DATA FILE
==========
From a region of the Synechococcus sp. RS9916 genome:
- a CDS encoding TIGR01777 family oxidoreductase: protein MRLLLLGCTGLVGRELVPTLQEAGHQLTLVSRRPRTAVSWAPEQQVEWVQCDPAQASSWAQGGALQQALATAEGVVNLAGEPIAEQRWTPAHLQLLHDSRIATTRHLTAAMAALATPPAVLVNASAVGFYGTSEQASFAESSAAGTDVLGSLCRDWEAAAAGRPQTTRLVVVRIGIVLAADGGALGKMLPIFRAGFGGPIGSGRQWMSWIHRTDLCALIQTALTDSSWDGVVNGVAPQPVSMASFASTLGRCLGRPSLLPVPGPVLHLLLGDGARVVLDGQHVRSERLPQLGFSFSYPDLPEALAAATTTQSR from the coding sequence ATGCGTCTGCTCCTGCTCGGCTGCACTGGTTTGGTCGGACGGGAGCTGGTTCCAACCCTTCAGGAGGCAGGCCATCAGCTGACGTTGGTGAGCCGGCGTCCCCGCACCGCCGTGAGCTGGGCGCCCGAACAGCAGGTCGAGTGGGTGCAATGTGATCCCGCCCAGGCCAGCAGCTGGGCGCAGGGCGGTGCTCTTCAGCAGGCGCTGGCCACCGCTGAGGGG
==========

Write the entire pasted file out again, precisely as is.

From a region of the Synechococcus sp. RS9916 genome:
- a CDS encoding TIGR01777 family oxidoreductase: protein MRLLLLGCTGLVGRELVPTLQEAGHQLTLVSRRPRTAVSWAPEQQVEWVQCDPAQASSWAQGGALQQALATAEGVVNLAGEPIAEQRWTPAHLQLLHDSRIATTRHLTAAMAALATPPAVLVNASAVGFYGTSEQASFAESSAAGTDVLGSLCRDWEAAAAGRPQTTRLVVVRIGIVLAADGGALGKMLPIFRAGFGGPIGSGRQWMSWIHRTDLCALIQTALTDSSWDGVVNGVAPQPVSMASFASTLGRCLGRPSLLPVPGPVLHLLLGDGARVVLDGQHVRSERLPQLGFSFSYPDLPEALAAATTTQSR from the coding sequence ATGCGTCTGCTCCTGCTCGGCTGCACTGGTTTGGTCGGACGGGAGCTGGTTCCAACCCTTCAGGAGGCAGGCCATCAGCTGACGTTGGTGAGCCGGCGTCCCCGCACCGCCGTGAGCTGGGCGCCCGAACAGCAGGTCGAGTGGGTGCAATGTGATCCCGCCCAGGCCAGCAGCTGGGCGCAGGGCGGTGCTCTTCAGCAGGCGCTGGCCACCGCTGAGGGG